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The horse has long been considered livestock almost everywhere in the world. This does not prevent individuals from enjoying their horses as companion animals. It is estimated that horses have been domesticated long ago and used by humans for transportation, agricultural work and meat production for more than 5000 years. All of the nowadays known 200-300 different horse breeds descend from the Przewalski Horse, but have developed very differently through breeding and adaption to their respective habitat.

More than a sixth of the almost 60 million horses worldwide live in the United States (around 10 million), followed by Mexico, China and Brazil. The highest horse-to-human-ration anywhere in the world is in Iceland, which is home to the Icelandic horse, one of the oldest and purest breeds anywhere in the world, where you have around one horse for four inhabitants.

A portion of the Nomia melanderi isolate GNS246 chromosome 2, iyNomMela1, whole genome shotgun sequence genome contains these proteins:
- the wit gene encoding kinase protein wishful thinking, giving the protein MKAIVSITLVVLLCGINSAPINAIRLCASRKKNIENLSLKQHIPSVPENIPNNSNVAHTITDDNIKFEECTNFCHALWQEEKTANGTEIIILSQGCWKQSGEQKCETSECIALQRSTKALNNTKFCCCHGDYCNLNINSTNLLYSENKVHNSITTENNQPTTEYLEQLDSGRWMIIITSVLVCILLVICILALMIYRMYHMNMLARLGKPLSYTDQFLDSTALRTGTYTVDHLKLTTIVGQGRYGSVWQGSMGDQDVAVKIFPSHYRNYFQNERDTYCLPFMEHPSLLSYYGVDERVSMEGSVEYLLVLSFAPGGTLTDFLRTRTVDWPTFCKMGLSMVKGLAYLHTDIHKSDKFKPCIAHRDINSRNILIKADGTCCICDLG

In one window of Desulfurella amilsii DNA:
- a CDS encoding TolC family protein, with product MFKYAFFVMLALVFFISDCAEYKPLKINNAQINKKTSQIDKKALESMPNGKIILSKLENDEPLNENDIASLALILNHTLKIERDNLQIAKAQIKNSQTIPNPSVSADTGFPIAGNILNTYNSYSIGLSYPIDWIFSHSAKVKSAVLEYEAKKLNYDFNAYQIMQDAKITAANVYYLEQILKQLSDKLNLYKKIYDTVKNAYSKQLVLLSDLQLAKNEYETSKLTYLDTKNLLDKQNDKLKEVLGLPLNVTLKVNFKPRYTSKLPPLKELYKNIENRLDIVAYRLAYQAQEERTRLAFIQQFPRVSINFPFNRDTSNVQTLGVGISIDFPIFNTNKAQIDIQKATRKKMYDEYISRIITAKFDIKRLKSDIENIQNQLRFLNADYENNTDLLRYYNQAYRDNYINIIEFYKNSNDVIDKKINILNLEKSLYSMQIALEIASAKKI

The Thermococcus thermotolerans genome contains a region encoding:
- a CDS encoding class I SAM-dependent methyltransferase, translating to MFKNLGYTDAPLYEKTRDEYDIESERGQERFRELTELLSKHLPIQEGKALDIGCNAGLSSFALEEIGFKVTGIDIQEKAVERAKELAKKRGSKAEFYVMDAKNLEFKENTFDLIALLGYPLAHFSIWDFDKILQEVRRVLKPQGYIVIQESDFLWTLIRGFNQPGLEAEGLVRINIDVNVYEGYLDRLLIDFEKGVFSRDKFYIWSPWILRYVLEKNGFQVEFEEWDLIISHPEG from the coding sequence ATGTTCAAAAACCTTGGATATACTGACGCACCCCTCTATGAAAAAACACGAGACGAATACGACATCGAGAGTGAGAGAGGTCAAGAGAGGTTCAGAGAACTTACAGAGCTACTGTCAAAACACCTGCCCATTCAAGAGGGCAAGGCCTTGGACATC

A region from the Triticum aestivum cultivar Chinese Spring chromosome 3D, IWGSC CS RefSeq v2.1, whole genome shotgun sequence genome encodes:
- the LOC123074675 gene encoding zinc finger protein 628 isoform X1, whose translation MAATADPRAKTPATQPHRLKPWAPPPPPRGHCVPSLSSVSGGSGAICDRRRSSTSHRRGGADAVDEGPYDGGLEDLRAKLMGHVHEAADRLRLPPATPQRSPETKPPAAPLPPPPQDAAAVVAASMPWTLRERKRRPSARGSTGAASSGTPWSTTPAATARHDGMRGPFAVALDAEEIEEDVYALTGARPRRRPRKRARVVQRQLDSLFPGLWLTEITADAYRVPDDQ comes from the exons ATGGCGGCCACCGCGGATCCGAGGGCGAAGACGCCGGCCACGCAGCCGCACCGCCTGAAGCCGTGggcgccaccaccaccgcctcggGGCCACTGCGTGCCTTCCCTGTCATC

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Technical Notes

Territory size is proportionate to the number of horses there in 2016.

Data sources
This map uses data by the Food and Agriculture Organization of the United Nations (FAO)  (last accessed March 2018). (last accessed March 2018). We aim to map as complete data as possible and therefore estimate data for missing values. In some cases, missing data for very small territories is not used in the cartogram and that area is therefore omitted in the map.

Further notes on the data, as well as all modifications to the original data source are noted in our data sheets.

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